BioMolecules Cheat Sheet

 

Living systems are made up of various complex biomolecules like carbohydrates, proteins, nucleic acids, lipids, etc. Proteins and carbohydrates are essential constituents of our food. So what exactly do you think are biomolecules?

Introduction

All living forms bacteria, algae, plant and animals are made of similar macromolecules that are responsible for life. All the carbon compounds we get from living tissues can be called biomolecules. Biomolecules are molecules that occur naturally in living organisms. Biomolecules include macromolecules like proteins, carbohydrates, lipids and nucleic acids. It also includes small molecules like primary and secondary metabolites and natural products. Biomolecules consists mainly of carbon and hydrogen with nitrogen, oxygen, sulphur, and phosphorus. Biomolecules are very large molecules of many atoms, that are covalently bound together.

So are there types? Yes, there are 4 major types of biomolecules.

  • Carbohydrates

  • Lipids

  • Proteins

  • Nucleic acids

Molecules

Constituents

Macromolecules

Amino Acid

C,H,N,O,S

Protiens

Sugars

C,H,O

Starch,Glycogen

Fatty acids

C,H,O

Fats, Oil

Purines and pyrimidines

C,H,O,N

Nucleic Acids

Nucleic Acids

C,H,O,N,P

Nucleic Acids (DNA, RNA)

 

Carbohydrates – they are primarily produced by plants and form a very large group of naturally occurring organic compounds. Some common examples are cane sugar, glucose, starch, etc. Most of them have a general formula, Cx(H2O)y. For example, the molecular formula of glucose (C6H12O6) fits into this general formula, C6(H2O)6. Chemically, the carbohydrates may be defined as optically active polyhydroxy aldehydes or ketones or the compounds which produce such units on hydrolysis. They are collectively called as saccharides (Greek: sakcharon = sugar). They have a free aldehyde or ketone group, which acts as reducing agents and are known as reducing sugars. Disaccharides are made of two monosaccharides. Depending on the number of constituting sugar units obtained upon hydrolysis, they are classified as monosaccharides (1 unit), oligosaccharides (2-10 units) and polysaccharides (more than 10 units). Example: glucose, fructose, sucrose, maltose, starch, cellulose etc.

                                 

Lipids - They are composed of long hydrocarbon chains. Lipid molecules hold a large amount of energy and are energy storage molecules. Lipids are generally esters of fatty acids and are building blocks of biological membranes. Most of the lipids have a polar head and non-polar tail. Fatty acids can be unsaturated and saturated fatty acids.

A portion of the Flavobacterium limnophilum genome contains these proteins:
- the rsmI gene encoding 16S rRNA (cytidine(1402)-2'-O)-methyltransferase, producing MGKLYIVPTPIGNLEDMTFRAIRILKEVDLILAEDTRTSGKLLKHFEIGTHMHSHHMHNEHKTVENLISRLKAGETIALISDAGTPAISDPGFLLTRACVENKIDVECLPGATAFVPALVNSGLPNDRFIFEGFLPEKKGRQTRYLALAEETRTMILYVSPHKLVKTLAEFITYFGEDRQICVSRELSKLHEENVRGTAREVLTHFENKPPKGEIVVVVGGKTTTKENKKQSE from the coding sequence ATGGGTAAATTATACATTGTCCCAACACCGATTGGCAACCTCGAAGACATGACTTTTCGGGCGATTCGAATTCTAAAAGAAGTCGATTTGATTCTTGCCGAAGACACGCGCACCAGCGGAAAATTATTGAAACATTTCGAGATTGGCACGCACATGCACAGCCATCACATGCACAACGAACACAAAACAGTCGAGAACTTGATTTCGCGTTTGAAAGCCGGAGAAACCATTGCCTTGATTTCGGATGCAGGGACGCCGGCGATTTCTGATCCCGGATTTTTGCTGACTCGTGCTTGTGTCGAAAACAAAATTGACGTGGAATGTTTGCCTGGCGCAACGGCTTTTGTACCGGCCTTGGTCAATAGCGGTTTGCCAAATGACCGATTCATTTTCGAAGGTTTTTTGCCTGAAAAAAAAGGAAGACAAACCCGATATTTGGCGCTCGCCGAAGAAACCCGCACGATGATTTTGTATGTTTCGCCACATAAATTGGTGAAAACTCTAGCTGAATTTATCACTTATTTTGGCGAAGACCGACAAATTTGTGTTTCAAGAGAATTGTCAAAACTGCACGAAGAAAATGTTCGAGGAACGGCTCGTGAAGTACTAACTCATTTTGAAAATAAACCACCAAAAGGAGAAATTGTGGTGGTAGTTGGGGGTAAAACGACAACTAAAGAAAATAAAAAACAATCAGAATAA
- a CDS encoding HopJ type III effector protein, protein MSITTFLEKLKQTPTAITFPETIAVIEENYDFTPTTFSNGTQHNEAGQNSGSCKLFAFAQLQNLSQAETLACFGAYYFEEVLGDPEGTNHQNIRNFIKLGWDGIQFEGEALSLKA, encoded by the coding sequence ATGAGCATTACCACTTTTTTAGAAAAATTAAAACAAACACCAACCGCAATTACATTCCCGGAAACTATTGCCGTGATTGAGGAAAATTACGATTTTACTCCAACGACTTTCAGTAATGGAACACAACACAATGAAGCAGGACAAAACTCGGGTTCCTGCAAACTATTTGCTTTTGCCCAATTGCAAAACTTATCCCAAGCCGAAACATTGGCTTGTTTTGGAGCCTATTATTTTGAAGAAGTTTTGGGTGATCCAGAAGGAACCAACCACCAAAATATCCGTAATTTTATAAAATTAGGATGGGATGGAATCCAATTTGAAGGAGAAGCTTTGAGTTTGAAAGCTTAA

Lipids present in biological membranes are of three classes based on the type of hydrophilic head present:
 

  • Glycolipids are lipids whose head contains oligosaccharides with 1-15 saccharide residues.  

  • Phospholipids contain a positively charged head which are linked to the negatively charged phosphate groups. 

  • Sterols, whose head contain a steroid ring. Example steroid.

Example of lipids: oils, fats, phospholipids, glycolipids, etc.

Proteins - They are heteropolymers of stings of amino acids. Amino acids are joined together by the peptide bond which is formed in between the carboxyl group and amino group of successive amino acids. Proteins are formed from 20 different amino acids, depending on the number of amino acids and the sequence of amino acids. 

 

There are four levels of protein structure:

  • Primary structure of Protein - Here protein exist as long chain of amino acids arranged in a particular sequence. They are non-functional proteins.

  • Secondary structure of protein - The long chain of proteins are folded and arranged in a helix shape, where the amino acids interact by the formation of hydrogen bonds. This structure is called the pleated sheet. Example: silk fibres. 

  • Tertiary structure of protein - Long polypeptide chains become more stabilizes by folding and coiling, by the formation of ionic or hydrophobic bonds or disulphide bridges, this results in the tertiary structure of protein.

  • Quaternary  structure of protein - When a protein is an assembly of more than one polypeptide or subunits of its own, this is said to be the quaternary structure of protein. Example: Haemoglobin, insulin. 

                                    

Nucleic acids are organic compounds with heterocyclic rings. Nucleic acids are made of polymer of nucleotides. Nucleotides consists of nitrogenous base, a pentose sugar and a phosphate group. A nucleoside is made of nitrogenous base attached to a pentose sugar. The nitrogenous bases are adenine, guanine, thyamine, cytosine and uracil. Polymerized nucleotides form DNA and RNA .

Functions-

Carbohydrates provide the body with source of fuel and energy, it aids in proper functioning of our brain, heart and nervous, digestive and immune system. Deficiency of carbohydrates in the diet causes fatigue, poor mental function. 

Each protein in the body has specific functions, some proteins provide structural support, help in body movement, and also defense against germs and infections. Proteins can be antibodies, hormonal, enzymes and contractile proteins.

Lipids, the primary purpose of lipids in body is energy storage. Structural membranes are composed of lipids which forms a barrier and controls flow of material in and out of the cell. Lipid hormones, like sterols, help in mediating communication between cells. 

Nucleic Acids are the DNA and RNA, they carry genetic information in the cell. They also help in synthesis of proteins, through the process of translation and transcription. 

Hope this article gives you an insight into the world of biomolecules and their fundamentals.
 



 




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